Author E.L. James was heavily involved in the production of all three of the Fifty Shades films but that doesn’t mean they are perfect adaptations of the books. With the premiere of Fifty Shades Freed finally upon us, here’s a look at the 10 different ways Freed was different from the book.
The wedding plays an important part in the book, yet the movie rushes past it and gets right to the sex, according to Entertainment Weekly. The films skips Christian’s (Jamie Dornan) dance with Grace’s mom, Jose’s speech and Ana (Dakota Johnson) saying goodbye to her parents.
Ana and Christian engage in some heated sex on board an airplane after the wedding, a scene the movie completely omits. Instead, we only see the couple toasting each other while sipping on champagne.
Being an extremely rich man, Christian was careful about talking prenup before the wedding. The movie doesn’t dwell on the prenup at all, though Christian does tell Ana that everything he owns belongs to her too.
There are a lot of honeymoon changes in the big screen adaptation. The film summed up the honeymoon with a few picturesque shots of Christian and Ana enjoying their time on the beach, but we get a lot more detail from the books. For instance, Christian and Ana get into a fight after he covers her with hickeys so she can’t go strolling on the beach topless.
Christian’s covering Paul McCartney’s “Maybe I’m Amazed” is one of the more hilarious parts of Fifty Shades Freed, but it played out a little differently in the novel. Not only does he sing “Wherever You Will Go” in the books, but it also happens when they are eating dinner with the family.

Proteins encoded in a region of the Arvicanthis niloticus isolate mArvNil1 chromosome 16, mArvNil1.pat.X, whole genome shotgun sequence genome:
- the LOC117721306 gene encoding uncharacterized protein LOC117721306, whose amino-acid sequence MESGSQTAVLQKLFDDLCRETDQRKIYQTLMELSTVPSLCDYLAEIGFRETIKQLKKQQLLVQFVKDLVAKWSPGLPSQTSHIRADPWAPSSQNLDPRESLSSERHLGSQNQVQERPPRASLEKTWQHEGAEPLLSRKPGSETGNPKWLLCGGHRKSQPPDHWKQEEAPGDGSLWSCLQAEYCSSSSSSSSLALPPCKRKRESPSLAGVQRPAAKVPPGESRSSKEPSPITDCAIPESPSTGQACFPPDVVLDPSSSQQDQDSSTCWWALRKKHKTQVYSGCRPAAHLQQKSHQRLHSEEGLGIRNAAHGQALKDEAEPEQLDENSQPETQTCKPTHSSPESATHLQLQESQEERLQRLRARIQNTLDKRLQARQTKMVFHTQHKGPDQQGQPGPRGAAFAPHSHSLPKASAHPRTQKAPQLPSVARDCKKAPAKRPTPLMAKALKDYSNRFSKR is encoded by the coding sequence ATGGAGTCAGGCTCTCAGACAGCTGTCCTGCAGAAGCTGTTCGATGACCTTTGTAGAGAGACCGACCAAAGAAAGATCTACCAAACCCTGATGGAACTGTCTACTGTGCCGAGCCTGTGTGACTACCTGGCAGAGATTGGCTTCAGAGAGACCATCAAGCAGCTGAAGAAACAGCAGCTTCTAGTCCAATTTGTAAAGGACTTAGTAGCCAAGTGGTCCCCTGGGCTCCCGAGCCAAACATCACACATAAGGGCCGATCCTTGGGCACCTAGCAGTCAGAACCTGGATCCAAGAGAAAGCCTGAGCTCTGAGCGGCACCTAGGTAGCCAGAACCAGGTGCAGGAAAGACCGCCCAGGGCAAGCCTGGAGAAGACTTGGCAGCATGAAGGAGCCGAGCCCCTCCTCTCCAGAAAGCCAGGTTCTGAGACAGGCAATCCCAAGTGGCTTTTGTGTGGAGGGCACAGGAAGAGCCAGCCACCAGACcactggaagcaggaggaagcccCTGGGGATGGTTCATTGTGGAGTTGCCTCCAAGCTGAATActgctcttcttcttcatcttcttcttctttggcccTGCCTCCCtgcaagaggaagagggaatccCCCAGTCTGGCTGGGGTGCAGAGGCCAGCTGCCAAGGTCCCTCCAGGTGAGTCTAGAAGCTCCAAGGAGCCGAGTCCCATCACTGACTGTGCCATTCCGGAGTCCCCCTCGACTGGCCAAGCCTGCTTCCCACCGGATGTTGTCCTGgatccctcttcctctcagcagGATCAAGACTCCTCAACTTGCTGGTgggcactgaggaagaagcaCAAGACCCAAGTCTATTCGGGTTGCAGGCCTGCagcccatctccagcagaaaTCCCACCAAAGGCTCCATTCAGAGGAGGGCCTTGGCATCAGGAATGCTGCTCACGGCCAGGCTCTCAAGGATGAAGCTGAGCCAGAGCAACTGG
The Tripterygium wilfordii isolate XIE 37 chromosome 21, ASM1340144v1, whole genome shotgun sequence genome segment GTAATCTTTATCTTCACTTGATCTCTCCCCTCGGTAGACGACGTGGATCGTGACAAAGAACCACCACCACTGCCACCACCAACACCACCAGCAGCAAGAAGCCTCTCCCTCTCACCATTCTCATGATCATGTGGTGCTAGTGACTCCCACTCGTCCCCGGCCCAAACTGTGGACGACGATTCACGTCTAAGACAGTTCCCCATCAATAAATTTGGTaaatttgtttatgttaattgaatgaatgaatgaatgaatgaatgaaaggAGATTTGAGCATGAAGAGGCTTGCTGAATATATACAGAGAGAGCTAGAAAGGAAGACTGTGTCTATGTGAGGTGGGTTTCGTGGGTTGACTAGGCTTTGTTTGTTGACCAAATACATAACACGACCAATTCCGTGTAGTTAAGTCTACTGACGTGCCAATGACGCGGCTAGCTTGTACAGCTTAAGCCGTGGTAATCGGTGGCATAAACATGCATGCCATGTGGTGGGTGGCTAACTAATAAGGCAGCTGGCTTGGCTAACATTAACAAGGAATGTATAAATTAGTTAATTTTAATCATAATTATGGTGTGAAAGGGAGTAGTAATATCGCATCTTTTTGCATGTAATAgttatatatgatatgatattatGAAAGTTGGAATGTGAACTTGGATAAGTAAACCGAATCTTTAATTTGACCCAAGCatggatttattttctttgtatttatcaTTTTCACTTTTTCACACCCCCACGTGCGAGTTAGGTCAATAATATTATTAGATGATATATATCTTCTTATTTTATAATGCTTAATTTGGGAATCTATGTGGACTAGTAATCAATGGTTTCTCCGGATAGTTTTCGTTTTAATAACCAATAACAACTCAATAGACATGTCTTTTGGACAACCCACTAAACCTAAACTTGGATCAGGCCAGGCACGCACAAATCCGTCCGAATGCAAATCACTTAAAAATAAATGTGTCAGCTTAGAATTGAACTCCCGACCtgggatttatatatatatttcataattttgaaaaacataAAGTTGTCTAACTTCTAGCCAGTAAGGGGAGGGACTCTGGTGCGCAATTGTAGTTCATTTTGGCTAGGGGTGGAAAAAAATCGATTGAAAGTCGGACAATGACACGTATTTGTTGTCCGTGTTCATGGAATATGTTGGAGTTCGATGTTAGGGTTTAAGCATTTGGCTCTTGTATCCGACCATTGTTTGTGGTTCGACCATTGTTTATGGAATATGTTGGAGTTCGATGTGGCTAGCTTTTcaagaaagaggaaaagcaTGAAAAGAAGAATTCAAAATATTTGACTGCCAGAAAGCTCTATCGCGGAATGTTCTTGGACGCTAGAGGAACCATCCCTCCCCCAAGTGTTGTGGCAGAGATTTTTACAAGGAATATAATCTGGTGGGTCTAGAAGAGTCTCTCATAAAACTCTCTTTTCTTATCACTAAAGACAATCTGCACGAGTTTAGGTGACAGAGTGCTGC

In the book, Ana gets a lot more emotional after the car chase scene. She still has sex with Christian afterwards, but not before she shows a little water works.
There’s plenty of sex in Fifty Shades Freed, but the movie skips out on all the TV bonding we read about in the book. Ana and Christian got to know each other a lot better after watching TV together, including the time when he revealed that he’s never stopped at making out with a girl.
The movie does not dwell on Christian’s future plans for the publishing company. In the book, we learn that he wants to change the name to Grey Publishing and hand it over to Ana. But the two end up fighting over it because she doesn’t want to change her last name.
We hardly ever see Taylor and Mrs. Jones showing affection on the big screen, despite them being a big item in the book. We also don’t hear anything about Taylor’s daughter, whom Ana wants to bring home so that she can reunite with her dad.
All three movies skip out on all the emails Ana and Christian exchange throughout the book series. Although the emails play an important part in the story, it was probably a wise move cutting them from the adaptation.
Fifty Shades Freed dominated the weekend box both domestically and worldwide.